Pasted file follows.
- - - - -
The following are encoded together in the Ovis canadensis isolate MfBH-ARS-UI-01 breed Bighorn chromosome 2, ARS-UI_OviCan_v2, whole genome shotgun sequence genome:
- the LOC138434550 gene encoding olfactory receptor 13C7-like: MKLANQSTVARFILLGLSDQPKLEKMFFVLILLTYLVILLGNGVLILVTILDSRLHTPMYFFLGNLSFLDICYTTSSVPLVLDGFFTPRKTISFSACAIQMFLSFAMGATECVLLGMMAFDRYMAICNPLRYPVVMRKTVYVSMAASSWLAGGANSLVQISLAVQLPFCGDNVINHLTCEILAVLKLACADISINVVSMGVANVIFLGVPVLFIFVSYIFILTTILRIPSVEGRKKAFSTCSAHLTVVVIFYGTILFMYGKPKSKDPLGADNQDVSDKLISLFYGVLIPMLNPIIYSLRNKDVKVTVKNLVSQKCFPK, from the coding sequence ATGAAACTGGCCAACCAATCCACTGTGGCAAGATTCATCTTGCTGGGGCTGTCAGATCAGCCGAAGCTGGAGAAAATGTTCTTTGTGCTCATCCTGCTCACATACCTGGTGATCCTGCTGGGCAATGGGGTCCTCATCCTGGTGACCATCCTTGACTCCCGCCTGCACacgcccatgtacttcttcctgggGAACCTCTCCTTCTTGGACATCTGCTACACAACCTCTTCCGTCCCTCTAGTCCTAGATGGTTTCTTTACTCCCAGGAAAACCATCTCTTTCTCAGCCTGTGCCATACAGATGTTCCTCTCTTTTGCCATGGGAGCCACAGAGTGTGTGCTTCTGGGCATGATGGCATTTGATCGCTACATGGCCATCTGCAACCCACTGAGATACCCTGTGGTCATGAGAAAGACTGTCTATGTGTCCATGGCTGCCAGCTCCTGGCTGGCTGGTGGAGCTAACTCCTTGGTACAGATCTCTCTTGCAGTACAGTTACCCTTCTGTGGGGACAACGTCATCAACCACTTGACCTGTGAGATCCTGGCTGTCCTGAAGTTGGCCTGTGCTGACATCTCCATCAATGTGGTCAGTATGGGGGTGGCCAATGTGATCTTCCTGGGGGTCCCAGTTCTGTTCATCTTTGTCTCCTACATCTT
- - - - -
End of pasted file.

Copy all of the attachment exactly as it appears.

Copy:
The following are encoded together in the Ovis canadensis isolate MfBH-ARS-UI-01 breed Bighorn chromosome 2, ARS-UI_OviCan_v2, whole genome shotgun sequence genome:
- the LOC138434550 gene encoding olfactory receptor 13C7-like: MKLANQSTVARFILLGLSDQPKLEKMFFVLILLTYLVILLGNGVLILVTILDSRLHTPMYFFLGNLSFLDICYTTSSVPLVLDGFFTPRKTISFSACAIQMFLSFAMGATECVLLGMMAFDRYMAICNPLRYPVVMRKTVYVSMAASSWLAGGANSLVQISLAVQLPFCGDNVINHLTCEILAVLKLACADISINVVSMGVANVIFLGVPVLFIFVSYIFILTTILRIPSVEGRKKAFSTCSAHLTVVVIFYGTILFMYGKPKSKDPLGADNQDVSDKLISLFYGVLIPMLNPIIYSLRNKDVKVTVKNLVSQKCFPK, from the coding sequence ATGAAACTGGCCAACCAATCCACTGTGGCAAGATTCATCTTGCTGGGGCTGTCAGATCAGCCGAAGCTGGAGAAAATGTTCTTTGTGCTCATCCTGCTCACATACCTGGTGATCCTGCTGGGCAATGGGGTCCTCATCCTGGTGACCATCCTTGACTCCCGCCTGCACacgcccatgtacttcttcctgggGAACCTCTCCTTCTTGGACATCTGCTACACAACCTCTTCCGTCCCTCTAGTCCTAGATGGTTTCTTTACTCCCAGGAAAACCATCTCTTTCTCAGCCTGTGCCATACAGATGTTCCTCTCTTTTGCCATGGGAGCCACAGAGTGTGTGCTTCTGGGCATGATGGCATTTGATCGCTACATGGCCATCTGCAACCCACTGAGATACCCTGTGGTCATGAGAAAGACTGTCTATGTGTCCATGGCTGCCAGCTCCTGGCTGGCTGGTGGAGCTAACTCCTTGGTACAGATCTCTCTTGCAGTACAGTTACCCTTCTGTGGGGACAACGTCATCAACCACTTGACCTGTGAGATCCTGGCTGTCCTGAAGTTGGCCTGTGCTGACATCTCCATCAATGTGGTCAGTATGGGGGTGGCCAATGTGATCTTCCTGGGGGTCCCAGTTCTGTTCATCTTTGTCTCCTACATCTT